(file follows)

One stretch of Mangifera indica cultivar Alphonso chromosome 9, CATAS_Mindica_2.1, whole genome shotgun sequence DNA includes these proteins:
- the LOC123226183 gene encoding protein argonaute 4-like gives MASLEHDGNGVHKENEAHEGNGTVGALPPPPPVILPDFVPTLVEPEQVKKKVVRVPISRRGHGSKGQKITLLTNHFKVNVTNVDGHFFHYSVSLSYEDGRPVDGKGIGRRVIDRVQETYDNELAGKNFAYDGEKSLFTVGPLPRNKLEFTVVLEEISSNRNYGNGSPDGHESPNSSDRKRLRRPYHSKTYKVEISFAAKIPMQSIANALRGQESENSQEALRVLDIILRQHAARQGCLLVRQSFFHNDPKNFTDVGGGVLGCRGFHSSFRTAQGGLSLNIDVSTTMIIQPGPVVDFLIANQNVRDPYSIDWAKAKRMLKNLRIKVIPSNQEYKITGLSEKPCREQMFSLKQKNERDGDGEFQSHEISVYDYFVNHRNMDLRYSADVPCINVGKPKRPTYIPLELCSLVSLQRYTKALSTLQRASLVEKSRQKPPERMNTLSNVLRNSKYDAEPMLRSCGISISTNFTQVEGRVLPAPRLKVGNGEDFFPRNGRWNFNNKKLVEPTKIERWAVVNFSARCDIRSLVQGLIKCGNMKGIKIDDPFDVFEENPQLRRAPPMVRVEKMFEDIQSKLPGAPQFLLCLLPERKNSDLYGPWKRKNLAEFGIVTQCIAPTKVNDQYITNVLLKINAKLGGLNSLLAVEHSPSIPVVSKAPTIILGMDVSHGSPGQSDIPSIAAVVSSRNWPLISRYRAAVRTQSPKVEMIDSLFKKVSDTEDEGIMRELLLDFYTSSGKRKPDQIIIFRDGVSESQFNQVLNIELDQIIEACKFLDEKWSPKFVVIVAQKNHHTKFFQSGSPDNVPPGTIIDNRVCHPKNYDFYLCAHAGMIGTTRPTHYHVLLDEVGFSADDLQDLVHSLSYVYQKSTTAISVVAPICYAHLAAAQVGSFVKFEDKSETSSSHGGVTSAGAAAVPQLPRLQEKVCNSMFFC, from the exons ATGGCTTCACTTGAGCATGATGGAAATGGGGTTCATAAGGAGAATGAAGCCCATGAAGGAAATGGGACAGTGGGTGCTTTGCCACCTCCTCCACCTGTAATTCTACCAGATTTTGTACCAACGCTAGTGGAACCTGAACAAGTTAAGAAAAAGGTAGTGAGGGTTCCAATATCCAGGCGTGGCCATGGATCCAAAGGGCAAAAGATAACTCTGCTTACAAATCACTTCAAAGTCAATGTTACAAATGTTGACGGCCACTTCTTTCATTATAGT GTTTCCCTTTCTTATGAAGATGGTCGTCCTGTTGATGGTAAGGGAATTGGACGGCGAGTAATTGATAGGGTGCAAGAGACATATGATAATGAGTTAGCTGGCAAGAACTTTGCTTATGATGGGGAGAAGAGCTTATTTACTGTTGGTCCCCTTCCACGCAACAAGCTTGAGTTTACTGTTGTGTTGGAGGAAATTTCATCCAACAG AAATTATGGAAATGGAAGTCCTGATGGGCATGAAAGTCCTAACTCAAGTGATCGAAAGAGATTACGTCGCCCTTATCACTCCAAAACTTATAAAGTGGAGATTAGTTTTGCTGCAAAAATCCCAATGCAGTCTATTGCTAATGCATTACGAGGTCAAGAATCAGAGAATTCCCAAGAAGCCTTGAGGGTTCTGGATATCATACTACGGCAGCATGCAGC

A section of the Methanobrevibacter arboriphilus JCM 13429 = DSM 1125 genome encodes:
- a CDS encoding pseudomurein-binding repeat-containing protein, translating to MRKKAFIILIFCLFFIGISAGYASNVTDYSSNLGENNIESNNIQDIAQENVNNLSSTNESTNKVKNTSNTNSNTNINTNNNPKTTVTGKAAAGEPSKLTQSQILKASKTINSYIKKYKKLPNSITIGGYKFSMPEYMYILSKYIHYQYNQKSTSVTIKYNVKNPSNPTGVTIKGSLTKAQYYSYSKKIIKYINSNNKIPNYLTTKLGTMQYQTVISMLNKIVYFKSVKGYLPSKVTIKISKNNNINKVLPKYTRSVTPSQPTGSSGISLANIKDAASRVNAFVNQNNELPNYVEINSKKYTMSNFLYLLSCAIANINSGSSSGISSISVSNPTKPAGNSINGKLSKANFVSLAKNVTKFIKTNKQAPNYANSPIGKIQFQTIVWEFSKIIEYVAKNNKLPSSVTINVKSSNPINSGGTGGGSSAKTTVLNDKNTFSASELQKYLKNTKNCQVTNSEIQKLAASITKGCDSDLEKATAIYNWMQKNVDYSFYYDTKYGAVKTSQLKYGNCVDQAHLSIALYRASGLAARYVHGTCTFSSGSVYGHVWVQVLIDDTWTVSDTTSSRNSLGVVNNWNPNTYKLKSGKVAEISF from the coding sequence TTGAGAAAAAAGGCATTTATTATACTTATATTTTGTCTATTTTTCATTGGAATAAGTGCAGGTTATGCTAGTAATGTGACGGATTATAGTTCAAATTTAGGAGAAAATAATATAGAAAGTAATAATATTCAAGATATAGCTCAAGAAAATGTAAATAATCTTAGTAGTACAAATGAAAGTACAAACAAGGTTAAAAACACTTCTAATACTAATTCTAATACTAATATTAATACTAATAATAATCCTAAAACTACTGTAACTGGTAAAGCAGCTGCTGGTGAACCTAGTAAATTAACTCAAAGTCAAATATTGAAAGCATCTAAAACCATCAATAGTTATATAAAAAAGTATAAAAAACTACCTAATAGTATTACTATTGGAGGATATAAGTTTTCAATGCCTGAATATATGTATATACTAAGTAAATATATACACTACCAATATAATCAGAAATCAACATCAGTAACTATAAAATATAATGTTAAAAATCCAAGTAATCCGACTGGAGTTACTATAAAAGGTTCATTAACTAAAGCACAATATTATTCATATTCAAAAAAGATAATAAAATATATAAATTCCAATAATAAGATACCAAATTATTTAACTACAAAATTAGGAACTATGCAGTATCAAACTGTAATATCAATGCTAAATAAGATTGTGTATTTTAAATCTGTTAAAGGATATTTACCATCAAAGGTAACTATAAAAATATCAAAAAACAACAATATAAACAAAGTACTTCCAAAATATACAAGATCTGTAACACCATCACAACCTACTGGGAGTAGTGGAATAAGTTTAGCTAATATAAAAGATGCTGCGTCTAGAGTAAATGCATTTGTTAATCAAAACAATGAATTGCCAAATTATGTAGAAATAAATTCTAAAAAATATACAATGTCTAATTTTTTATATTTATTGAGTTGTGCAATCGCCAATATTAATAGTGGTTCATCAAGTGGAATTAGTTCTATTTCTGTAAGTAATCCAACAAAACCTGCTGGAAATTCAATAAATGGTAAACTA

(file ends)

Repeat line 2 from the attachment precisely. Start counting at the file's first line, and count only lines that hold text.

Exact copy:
- the LOC123226183 gene encoding protein argonaute 4-like gives MASLEHDGNGVHKENEAHEGNGTVGALPPPPPVILPDFVPTLVEPEQVKKKVVRVPISRRGHGSKGQKITLLTNHFKVNVTNVDGHFFHYSVSLSYEDGRPVDGKGIGRRVIDRVQETYDNELAGKNFAYDGEKSLFTVGPLPRNKLEFTVVLEEISSNRNYGNGSPDGHESPNSSDRKRLRRPYHSKTYKVEISFAAKIPMQSIANALRGQESENSQEALRVLDIILRQHAARQGCLLVRQSFFHNDPKNFTDVGGGVLGCRGFHSSFRTAQGGLSLNIDVSTTMIIQPGPVVDFLIANQNVRDPYSIDWAKAKRMLKNLRIKVIPSNQEYKITGLSEKPCREQMFSLKQKNERDGDGEFQSHEISVYDYFVNHRNMDLRYSADVPCINVGKPKRPTYIPLELCSLVSLQRYTKALSTLQRASLVEKSRQKPPERMNTLSNVLRNSKYDAEPMLRSCGISISTNFTQVEGRVLPAPRLKVGNGEDFFPRNGRWNFNNKKLVEPTKIERWAVVNFSARCDIRSLVQGLIKCGNMKGIKIDDPFDVFEENPQLRRAPPMVRVEKMFEDIQSKLPGAPQFLLCLLPERKNSDLYGPWKRKNLAEFGIVTQCIAPTKVNDQYITNVLLKINAKLGGLNSLLAVEHSPSIPVVSKAPTIILGMDVSHGSPGQSDIPSIAAVVSSRNWPLISRYRAAVRTQSPKVEMIDSLFKKVSDTEDEGIMRELLLDFYTSSGKRKPDQIIIFRDGVSESQFNQVLNIELDQIIEACKFLDEKWSPKFVVIVAQKNHHTKFFQSGSPDNVPPGTIIDNRVCHPKNYDFYLCAHAGMIGTTRPTHYHVLLDEVGFSADDLQDLVHSLSYVYQKSTTAISVVAPICYAHLAAAQVGSFVKFEDKSETSSSHGGVTSAGAAAVPQLPRLQEKVCNSMFFC, from the exons ATGGCTTCACTTGAGCATGATGGAAATGGGGTTCATAAGGAGAATGAAGCCCATGAAGGAAATGGGACAGTGGGTGCTTTGCCACCTCCTCCACCTGTAATTCTACCAGATTTTGTACCAACGCTAGTGGAACCTGAACAAGTTAAGAAAAAGGTAGTGAGGGTTCCAATATCCAGGCGTGGCCATGGATCCAAAGGGCAAAAGATAACTCTGCTTACAAATCACTTCAAAGTCAATGTTACAAATGTTGACGGCCACTTCTTTCATTATAGT GTTTCCCTTTCTTATGAAGATGGTCGTCCTGTTGATGGTAAGGGAATTGGACGGCGAGTAATTGATAGGGTGCAAGAGACATATGATAATGAGTTAGCTGGCAAGAACTTTGCTTATGATGGGGAGAAGAGCTTATTTACTGTTGGTCCCCTTCCACGCAACAAGCTTGAGTTTACTGTTGTGTTGGAGGAAATTTCATCCAACAG AAATTATGGAAATGGAAGTCCTGATGGGCATGAAAGTCCTAACTCAAGTGATCGAAAGAGATTACGTCGCCCTTATCACTCCAAAACTTATAAAGTGGAGATTAGTTTTGCTGCAAAAATCCCAATGCAGTCTATTGCTAATGCATTACGAGGTCAAGAATCAGAGAATTCCCAAGAAGCCTTGAGGGTTCTGGATATCATACTACGGCAGCATGCAGC